Annie Oakley is a relevant role model for today’s woman.   She took charge of her life and lived it with integrity and pride.  She encouraged women to be more than the role that had been defined for them.  She worked to improve the lives of women and children who were impoverished.  She gave encouragement and material help to young women who needed it.  She never compromised herself.  I was wise when I chose to admire her at the age of seven.  I wish I had not let a bad picture discourage me from finding out more about the real person behind the invented legend.

Annie Oakley

She actually was an attractive woman! Image via Wikipedia


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Time Warp

This past Sunday Dave and I browsed some favorite antique and collectibles stores, and we discovered some new ones too.  When I visit one of these stores I have an  “out of body” experience because I travel into my past.   Dave always teases me because I like to touch everything, pick it up and hold it, often losing myself in a rush of nostalgia.  It is fortunate that the shops we like are not high end!  I guess one of the reasons my husband and I are so compatible is that we are historians even more than collectors–always connecting the past with the present.

Because I am in my sixties, the items I find that link me to my childhood or teenage years are now between fifty and sixty years old.  On a shelf I might see a doll with a cloth body and molded plastic face, very much like the one I spotted in a baby picture of me.  I don’t even remember the doll–just a wisp of memory that I can’t really capture.   A darling fitted wool coat with matching hat and muff  tickles a memory of me wearing such a coat to church or school when I was my granddaughter’s age.  Aisles and aisles of dishes, lamps, spice cans, old magazines, Golden Books, Life magazines, furniture, Corning Ware, pottery, coffee carafes–all of them transport me back to childhood remembrances  of a different world, a different time, another country all together.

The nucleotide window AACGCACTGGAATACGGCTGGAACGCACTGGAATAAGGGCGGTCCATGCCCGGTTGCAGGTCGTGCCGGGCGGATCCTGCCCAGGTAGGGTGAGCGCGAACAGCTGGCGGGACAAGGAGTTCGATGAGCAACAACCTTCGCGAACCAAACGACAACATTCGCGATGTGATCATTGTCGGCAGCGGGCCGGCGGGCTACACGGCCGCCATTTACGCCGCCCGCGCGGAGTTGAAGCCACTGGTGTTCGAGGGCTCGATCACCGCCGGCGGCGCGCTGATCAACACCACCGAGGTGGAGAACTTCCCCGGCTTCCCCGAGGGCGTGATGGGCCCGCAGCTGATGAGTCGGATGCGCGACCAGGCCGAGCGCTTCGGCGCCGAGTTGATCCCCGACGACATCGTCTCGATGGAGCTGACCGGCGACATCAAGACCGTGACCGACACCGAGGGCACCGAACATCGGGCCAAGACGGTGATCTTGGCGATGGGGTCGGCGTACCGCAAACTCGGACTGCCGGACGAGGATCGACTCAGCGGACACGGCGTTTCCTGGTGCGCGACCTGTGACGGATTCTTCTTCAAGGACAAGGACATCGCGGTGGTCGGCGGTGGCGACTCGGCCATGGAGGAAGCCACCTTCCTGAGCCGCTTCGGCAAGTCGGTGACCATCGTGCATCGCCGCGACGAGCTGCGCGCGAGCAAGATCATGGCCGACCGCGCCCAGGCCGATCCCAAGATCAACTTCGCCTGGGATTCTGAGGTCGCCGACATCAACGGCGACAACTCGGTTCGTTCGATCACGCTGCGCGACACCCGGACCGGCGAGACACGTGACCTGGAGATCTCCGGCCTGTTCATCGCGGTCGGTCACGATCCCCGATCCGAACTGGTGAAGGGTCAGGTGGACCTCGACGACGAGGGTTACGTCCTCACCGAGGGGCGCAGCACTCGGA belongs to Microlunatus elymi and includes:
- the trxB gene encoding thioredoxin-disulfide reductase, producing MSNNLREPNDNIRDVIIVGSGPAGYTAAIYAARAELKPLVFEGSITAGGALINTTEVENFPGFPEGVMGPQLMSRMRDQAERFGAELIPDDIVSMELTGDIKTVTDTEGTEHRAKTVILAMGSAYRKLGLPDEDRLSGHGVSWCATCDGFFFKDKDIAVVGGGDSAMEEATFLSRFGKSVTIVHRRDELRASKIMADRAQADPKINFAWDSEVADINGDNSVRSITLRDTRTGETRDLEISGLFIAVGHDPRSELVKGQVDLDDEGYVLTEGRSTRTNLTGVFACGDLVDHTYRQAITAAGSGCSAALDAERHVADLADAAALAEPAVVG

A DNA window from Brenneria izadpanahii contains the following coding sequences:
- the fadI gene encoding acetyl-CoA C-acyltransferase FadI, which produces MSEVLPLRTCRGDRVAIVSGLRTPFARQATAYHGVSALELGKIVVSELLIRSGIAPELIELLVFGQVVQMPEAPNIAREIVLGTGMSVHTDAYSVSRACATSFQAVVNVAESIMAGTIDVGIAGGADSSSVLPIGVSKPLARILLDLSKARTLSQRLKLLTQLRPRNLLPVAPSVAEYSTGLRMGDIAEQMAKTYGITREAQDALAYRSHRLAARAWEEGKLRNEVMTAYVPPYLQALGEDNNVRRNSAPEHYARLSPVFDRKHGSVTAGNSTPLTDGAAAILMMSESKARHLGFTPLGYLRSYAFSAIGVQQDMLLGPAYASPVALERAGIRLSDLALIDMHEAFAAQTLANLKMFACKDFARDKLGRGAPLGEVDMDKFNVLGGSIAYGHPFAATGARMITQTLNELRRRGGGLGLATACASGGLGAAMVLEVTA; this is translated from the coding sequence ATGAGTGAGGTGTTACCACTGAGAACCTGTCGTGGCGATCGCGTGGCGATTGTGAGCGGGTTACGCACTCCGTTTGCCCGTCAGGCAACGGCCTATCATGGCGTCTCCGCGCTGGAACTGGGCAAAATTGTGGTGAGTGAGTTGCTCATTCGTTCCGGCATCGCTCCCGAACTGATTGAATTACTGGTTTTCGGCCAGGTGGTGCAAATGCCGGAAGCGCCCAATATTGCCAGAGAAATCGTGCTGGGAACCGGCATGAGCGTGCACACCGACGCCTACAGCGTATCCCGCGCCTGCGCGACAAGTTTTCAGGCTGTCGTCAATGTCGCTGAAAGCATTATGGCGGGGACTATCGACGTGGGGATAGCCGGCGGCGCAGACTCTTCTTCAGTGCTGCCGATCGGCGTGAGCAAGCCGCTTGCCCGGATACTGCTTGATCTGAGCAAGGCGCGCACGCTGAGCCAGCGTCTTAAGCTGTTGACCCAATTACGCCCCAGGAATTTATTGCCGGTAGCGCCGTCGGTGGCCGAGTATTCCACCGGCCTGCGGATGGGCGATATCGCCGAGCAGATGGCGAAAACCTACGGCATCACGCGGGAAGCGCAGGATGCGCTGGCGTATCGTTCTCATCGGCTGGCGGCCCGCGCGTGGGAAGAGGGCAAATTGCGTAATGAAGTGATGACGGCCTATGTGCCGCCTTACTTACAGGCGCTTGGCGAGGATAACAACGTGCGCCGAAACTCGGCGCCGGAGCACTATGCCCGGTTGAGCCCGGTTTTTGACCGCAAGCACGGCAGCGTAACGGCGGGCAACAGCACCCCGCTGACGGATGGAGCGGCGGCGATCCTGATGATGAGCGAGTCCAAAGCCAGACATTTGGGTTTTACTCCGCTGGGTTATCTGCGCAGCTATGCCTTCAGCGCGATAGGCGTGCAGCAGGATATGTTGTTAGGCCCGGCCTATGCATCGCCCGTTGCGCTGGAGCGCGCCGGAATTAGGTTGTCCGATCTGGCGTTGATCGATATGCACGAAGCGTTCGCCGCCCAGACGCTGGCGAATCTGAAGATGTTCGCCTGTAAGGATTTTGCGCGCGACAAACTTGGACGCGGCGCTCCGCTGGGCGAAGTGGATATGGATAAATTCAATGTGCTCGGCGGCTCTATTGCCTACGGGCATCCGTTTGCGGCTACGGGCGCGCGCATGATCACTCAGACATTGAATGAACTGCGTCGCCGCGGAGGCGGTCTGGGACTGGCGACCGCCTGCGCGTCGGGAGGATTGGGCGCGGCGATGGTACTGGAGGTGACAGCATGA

Recently we have begun renting old television shows from Netflix .  These anthologies come from Playhouse 90, Kraft Theater and Westinghouse’s Studio One, to name a few.  The one we watched last night featured Jackie Gleason and Art Carney in a 1953 Studio One performance.   Of course they are performed live, broadcast  in black and white with patchy sound and the poor picture quality.  Nevertheless, Gleason and Carney’s talent surmounted all of that.  The story was nuanced and and had a spiritual quality to it that is missing from much of modern television.   Of course, early television was avant garde at its outset.   These shows originated from New York City, so they featured Broadway actors for the most part, many of whom were experienced and older than the actors who populate most of our television today.  Given the newness of the medium, they were pioneers and took chances.

Cable shows such Damages, Breaking Bad and Mad Men dare to take these kind of  risks with meaningful stories today, but they are a premium. Anyone who views them pays to have cable or satellite link-ups.   I guess, in a way, people in 1953 who could afford a television set and lived in an area where it was available also paid because televisions were a luxury item.  The argument that I am making, however, is that television producers and their sponsors believed that people wanted quality programming all the time. They had respect for the  audience.  Even the old Perry Mason series featured a more complex vocabulary than most television today.

Okay, okay–I’m beginning to sound like my grandmother, talking about the malaise of the modern world.  I guess that is part of having  lived several decades so I can compare and contrast, but I have to say that I don’t think everything new is an improvement.

Another program we ordered from Netflix was a documentary from 2005 titled The End of Suburbia. Since it was produced in 2004/2005,  it seemed prophetic when it predicted the recession and decline of the American lifestyle, the continuing war and threats to American safety, the gasoline price crisis and the problems we have because we built our lives around suburbs, cars and highways.   The huge divisions between haves and have-nots were also analyzed.  In fact, experts knew in the late 1960s/early 1970s that we would run short of oil before the end of the century, but kept silent about it.  Anyone who did speak out, such as Jimmy Carter, was called a gloom and doom naysayer.   Dave and I  kept pausing the video to analyze all that we were hearing.

On our drive home from “antiquing”, we talked about how much more complicated life has become.  We know so much more than we did twenty or thirty years ago and the world has changed so fast, even within the last ten years.   The very idea of living to 100 years of age seems daunting–how much more change can we absorb?   Childhood seems a long, long time ago.  And 30+ more years of life seems more of the future than we might be able to endure.